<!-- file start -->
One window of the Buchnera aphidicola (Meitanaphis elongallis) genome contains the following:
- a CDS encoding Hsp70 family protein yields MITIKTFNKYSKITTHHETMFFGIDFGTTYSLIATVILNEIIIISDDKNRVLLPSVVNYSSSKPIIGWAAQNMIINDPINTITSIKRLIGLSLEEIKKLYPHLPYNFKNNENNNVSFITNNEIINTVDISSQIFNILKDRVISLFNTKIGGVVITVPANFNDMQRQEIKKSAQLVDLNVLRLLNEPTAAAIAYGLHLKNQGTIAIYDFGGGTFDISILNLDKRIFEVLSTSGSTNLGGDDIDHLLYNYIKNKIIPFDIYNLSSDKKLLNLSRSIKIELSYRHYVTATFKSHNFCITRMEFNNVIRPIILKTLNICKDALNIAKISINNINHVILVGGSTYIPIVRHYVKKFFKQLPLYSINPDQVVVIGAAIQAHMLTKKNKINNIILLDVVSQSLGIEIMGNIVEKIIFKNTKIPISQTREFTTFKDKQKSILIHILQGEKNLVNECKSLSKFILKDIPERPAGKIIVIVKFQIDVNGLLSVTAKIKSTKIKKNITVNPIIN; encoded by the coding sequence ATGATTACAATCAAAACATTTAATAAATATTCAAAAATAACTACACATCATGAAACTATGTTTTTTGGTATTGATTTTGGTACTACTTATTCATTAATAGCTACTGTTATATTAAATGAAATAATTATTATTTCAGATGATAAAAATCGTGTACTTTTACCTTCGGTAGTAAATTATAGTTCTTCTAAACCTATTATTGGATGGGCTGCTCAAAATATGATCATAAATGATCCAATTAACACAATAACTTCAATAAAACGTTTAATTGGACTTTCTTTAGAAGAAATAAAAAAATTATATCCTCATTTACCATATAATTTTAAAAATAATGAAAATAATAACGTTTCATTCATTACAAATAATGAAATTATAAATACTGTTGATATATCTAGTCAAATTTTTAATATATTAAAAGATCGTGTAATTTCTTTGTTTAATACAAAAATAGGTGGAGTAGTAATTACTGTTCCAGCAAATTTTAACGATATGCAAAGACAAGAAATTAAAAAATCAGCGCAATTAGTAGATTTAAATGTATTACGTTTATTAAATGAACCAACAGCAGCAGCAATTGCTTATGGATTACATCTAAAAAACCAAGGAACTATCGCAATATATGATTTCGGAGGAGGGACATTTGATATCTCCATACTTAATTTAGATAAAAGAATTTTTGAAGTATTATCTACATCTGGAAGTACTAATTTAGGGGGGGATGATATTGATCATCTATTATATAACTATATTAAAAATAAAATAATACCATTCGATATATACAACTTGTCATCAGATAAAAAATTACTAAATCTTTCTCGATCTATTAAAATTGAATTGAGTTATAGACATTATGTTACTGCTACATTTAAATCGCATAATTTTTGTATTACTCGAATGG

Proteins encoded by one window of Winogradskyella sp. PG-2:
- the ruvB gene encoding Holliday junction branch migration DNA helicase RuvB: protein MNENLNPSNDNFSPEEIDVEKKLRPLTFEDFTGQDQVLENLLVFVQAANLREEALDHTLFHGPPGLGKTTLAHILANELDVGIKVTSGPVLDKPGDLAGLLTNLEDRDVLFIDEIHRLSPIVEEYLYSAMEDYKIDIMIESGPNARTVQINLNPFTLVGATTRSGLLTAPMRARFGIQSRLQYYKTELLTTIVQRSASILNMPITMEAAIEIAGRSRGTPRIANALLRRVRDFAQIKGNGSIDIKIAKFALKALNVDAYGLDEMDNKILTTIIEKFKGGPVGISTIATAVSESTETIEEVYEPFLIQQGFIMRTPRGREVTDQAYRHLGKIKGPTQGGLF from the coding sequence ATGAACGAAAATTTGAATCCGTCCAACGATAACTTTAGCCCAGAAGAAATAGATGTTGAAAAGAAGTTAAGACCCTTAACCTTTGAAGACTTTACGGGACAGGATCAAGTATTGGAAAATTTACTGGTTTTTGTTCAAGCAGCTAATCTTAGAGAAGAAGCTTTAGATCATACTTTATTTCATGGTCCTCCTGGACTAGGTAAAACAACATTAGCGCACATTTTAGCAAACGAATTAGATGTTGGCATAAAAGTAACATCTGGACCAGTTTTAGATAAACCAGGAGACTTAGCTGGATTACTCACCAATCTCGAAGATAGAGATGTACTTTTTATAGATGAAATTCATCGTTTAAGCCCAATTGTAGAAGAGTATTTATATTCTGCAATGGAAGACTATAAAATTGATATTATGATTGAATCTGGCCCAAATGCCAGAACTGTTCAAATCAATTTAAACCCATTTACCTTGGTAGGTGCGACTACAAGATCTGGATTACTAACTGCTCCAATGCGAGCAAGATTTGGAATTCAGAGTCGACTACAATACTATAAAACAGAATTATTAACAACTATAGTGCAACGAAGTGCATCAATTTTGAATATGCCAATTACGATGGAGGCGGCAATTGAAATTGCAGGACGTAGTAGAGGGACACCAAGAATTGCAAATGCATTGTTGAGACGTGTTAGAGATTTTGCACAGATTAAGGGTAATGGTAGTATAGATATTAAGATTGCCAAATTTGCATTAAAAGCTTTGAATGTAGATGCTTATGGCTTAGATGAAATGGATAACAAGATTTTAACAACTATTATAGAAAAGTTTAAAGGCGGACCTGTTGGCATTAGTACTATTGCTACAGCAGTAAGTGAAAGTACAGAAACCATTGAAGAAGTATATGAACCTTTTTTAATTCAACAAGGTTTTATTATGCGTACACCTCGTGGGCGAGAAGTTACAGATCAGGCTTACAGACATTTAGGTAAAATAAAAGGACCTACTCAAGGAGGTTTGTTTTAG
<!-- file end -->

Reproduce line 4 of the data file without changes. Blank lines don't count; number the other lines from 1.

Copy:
- the ruvB gene encoding Holliday junction branch migration DNA helicase RuvB: protein MNENLNPSNDNFSPEEIDVEKKLRPLTFEDFTGQDQVLENLLVFVQAANLREEALDHTLFHGPPGLGKTTLAHILANELDVGIKVTSGPVLDKPGDLAGLLTNLEDRDVLFIDEIHRLSPIVEEYLYSAMEDYKIDIMIESGPNARTVQINLNPFTLVGATTRSGLLTAPMRARFGIQSRLQYYKTELLTTIVQRSASILNMPITMEAAIEIAGRSRGTPRIANALLRRVRDFAQIKGNGSIDIKIAKFALKALNVDAYGLDEMDNKILTTIIEKFKGGPVGISTIATAVSESTETIEEVYEPFLIQQGFIMRTPRGREVTDQAYRHLGKIKGPTQGGLF from the coding sequence ATGAACGAAAATTTGAATCCGTCCAACGATAACTTTAGCCCAGAAGAAATAGATGTTGAAAAGAAGTTAAGACCCTTAACCTTTGAAGACTTTACGGGACAGGATCAAGTATTGGAAAATTTACTGGTTTTTGTTCAAGCAGCTAATCTTAGAGAAGAAGCTTTAGATCATACTTTATTTCATGGTCCTCCTGGACTAGGTAAAACAACATTAGCGCACATTTTAGCAAACGAATTAGATGTTGGCATAAAAGTAACATCTGGACCAGTTTTAGATAAACCAGGAGACTTAGCTGGATTACTCACCAATCTCGAAGATAGAGATGTACTTTTTATAGATGAAATTCATCGTTTAAGCCCAATTGTAGAAGAGTATTTATATTCTGCAATGGAAGACTATAAAATTGATATTATGATTGAATCTGGCCCAAATGCCAGAACTGTTCAAATCAATTTAAACCCATTTACCTTGGTAGGTGCGACTACAAGATCTGGATTACTAACTGCTCCAATGCGAGCAAGATTTGGAATTCAGAGTCGACTACAATACTATAAAACAGAATTATTAACAACTATAGTGCAACGAAGTGCATCAATTTTGAATATGCCAATTACGATGGAGGCGGCAATTGAAATTGCAGGACGTAGTAGAGGGACACCAAGAATTGCAAATGCATTGTTGAGACGTGTTAGAGATTTTGCACAGATTAAGGGTAATGGTAGTATAGATATTAAGATTGCCAAATTTGCATTAAAAGCTTTGAATGTAGATGCTTATGGCTTAGATGAAATGGATAACAAGATTTTAACAACTATTATAGAAAAGTTTAAAGGCGGACCTGTTGGCATTAGTACTATTGCTACAGCAGTAAGTGAAAGTACAGAAACCATTGAAGAAGTATATGAACCTTTTTTAATTCAACAAGGTTTTATTATGCGTACACCTCGTGGGCGAGAAGTTACAGATCAGGCTTACAGACATTTAGGTAAAATAAAAGGACCTACTCAAGGAGGTTTGTTTTAG